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Archbishop Gänswein Counterattacks

In the lines that follow, it is not a question of defending or accusing the Pope Emeritus, but, in reporting the words of Archbishop Gänswein, of noting the simultaneity of the attacks made against the figure of Josef Ratzinger and the attacks against Catholic dogma, discipline, and morals by the German Synodal Path movement, a simultaneity which is disturbing to say the least.

The best defense is a good offense: an adage that the private secretary of the former Roman pontiff made his own, during an exclusive interview with EWTN on February 14, 2022.

The channel founded by Mother Angelica – an iconic figure of American conservative Catholicism – decided to give the floor to Archbishop Georg Gänswein at the very moment when Benedict XVI was coming under attack by numerous Western media denouncing the mismanagement of abuses in the Church under his pontificate.

For the prelate from Baden-Württemberg, the negative judgments on the actions of Josef Ratzinger as archbishop or pope, stem from “ignorance or bias that have nothing to do with honest coverage of the facts.”

On the contrary, the pope emeritus is the “father of transparency” in matters of abuse in the Church, and if his action has not had all the expected effects, it is because of “internal resistance,” says Msgr. Gänswein.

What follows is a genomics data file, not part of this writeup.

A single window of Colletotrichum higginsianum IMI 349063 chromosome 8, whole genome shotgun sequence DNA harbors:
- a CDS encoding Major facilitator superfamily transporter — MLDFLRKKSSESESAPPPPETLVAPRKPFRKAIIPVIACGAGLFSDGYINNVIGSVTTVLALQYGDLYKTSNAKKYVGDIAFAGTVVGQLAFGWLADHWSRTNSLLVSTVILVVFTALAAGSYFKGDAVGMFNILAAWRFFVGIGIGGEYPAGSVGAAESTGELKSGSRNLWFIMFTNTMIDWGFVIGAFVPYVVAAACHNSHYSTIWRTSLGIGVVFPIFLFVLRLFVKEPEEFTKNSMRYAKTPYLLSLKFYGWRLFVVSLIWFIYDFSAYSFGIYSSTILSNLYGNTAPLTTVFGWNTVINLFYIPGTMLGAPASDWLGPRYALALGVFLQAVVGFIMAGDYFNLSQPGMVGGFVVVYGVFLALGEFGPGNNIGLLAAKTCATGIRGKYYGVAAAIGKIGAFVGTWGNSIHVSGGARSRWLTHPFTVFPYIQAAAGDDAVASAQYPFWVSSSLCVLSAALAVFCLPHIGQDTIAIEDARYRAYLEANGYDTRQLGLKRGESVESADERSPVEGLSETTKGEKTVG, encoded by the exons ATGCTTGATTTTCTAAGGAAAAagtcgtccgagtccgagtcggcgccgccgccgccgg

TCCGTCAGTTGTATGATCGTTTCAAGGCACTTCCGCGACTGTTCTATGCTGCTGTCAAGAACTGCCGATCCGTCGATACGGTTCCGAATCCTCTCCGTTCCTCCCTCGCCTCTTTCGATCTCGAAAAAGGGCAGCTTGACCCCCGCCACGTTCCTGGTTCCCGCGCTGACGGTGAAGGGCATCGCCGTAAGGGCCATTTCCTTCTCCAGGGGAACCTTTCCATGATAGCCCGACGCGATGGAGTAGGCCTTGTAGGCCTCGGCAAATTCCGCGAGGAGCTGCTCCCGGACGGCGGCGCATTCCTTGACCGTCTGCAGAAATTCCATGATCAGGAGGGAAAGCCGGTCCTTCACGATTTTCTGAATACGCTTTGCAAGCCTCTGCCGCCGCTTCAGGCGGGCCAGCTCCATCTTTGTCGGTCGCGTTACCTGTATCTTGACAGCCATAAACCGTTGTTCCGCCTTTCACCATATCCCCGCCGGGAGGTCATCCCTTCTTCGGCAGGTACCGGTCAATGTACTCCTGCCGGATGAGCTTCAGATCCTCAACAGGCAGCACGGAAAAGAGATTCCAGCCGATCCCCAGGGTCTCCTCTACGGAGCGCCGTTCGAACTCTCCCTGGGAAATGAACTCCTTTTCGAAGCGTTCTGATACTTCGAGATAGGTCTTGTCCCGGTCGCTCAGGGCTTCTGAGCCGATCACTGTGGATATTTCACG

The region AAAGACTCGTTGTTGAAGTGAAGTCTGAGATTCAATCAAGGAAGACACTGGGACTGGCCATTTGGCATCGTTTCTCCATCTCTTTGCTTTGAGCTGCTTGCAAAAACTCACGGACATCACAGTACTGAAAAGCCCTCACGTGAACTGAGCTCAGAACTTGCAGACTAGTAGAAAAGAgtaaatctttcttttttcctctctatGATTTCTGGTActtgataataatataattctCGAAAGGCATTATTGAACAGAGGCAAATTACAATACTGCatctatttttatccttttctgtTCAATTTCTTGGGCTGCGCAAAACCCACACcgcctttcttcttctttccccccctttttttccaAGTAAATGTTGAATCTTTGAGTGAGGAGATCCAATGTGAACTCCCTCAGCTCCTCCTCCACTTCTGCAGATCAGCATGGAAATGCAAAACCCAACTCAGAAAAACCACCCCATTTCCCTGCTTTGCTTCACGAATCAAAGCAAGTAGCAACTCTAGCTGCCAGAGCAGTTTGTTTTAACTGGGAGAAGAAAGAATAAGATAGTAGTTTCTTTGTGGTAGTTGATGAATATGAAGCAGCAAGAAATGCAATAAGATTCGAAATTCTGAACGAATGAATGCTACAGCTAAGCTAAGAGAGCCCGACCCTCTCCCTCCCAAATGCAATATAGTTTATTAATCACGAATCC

And the latter notes with a touch of irony the coincidence of the violent attacks against the Bavarian former pope and a crucial vote within the sadly famous “Synodal Path,” a veritable quagmire in which the Catholic Church of Germany is caught up to its neck.

Indeed, at the height of the storm, between last February 3 and 5, the German prelates indiscriminately approved draft texts going in all directions of a breathless progressivism, calling for: the abolition of priestly celibacy, the ordination of women priests, same-sex blessings, and changes to Christian teaching on homosexuality, etc.

“We can speculate about the extent to which this is connected temporally or causally with what you have mentioned, that is — to name it clearly — the Synodal Way in Germany and other movements. But one thing is clear: Certain goals that the Synodal Way is aiming at are something for which the person and the work of Benedict stand in the way,” estimates the secretary of Josef Ratzinger, who does not hesitate to mention a “manipulation” of the bishops on the banks of the Rhine.

Beyond a certain “pleasure of some to go after the pope emeritus,” the Synodal Way “is using the crisis of abuses to reshape the Church as it pleases,” warns Msgr. Gänswein. “There is also the concept of the ‘abuse of abuse.’ And that is precisely the danger that lies herein.”

And the secretary of the former Roman pontiff recalled that his master had received a telephone call from the Holy Father, as well as a “beautiful letter, in which he assured him once again, and with really touching words of his support, his solidarity and his support, telling him that he had his back,” adding “that he cannot understand why they come down so hard on him.”

“Of course, it’s one thing to resist pressure and quite another to withstand pressure internally,” he added. “But, thank God, he has managed to do so: He is calm, and, above all, he has never lost his sense of humor,” concludes Archbishop Gänswein.

A few days after the Pope Emeritus’s letter responding to the report on the management of abuses committed in the Archdiocese of Münich and Freising between 1945 and 2019, Benedict XVI’s private secretary intervened in the American media to denounce an enterprise of destabilization coming from the German Synodal Way.


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